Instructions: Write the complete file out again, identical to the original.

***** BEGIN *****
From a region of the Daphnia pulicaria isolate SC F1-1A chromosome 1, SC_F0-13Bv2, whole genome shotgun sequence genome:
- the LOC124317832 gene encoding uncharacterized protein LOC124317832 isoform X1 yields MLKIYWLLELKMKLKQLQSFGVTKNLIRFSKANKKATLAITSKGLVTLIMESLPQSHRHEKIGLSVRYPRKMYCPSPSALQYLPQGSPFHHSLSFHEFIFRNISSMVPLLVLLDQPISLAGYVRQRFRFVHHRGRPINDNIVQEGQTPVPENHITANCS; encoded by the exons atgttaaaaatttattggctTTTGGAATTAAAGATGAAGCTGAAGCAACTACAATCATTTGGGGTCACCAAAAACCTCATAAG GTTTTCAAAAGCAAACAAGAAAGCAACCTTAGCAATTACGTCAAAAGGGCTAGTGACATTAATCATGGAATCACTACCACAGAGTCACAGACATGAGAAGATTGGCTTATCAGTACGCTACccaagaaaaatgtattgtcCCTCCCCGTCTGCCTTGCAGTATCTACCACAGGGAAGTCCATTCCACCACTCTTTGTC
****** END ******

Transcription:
From a region of the Daphnia pulicaria isolate SC F1-1A chromosome 1, SC_F0-13Bv2, whole genome shotgun sequence genome:
- the LOC124317832 gene encoding uncharacterized protein LOC124317832 isoform X1 yields MLKIYWLLELKMKLKQLQSFGVTKNLIRFSKANKKATLAITSKGLVTLIMESLPQSHRHEKIGLSVRYPRKMYCPSPSALQYLPQGSPFHHSLSFHEFIFRNISSMVPLLVLLDQPISLAGYVRQRFRFVHHRGRPINDNIVQEGQTPVPENHITANCS; encoded by the exons atgttaaaaatttattggctTTTGGAATTAAAGATGAAGCTGAAGCAACTACAATCATTTGGGGTCACCAAAAACCTCATAAG GTTTTCAAAAGCAAACAAGAAAGCAACCTTAGCAATTACGTCAAAAGGGCTAGTGACATTAATCATGGAATCACTACCACAGAGTCACAGACATGAGAAGATTGGCTTATCAGTACGCTACccaagaaaaatgtattgtcCCTCCCCGTCTGCCTTGCAGTATCTACCACAGGGAAGTCCATTCCACCACTCTTTGTC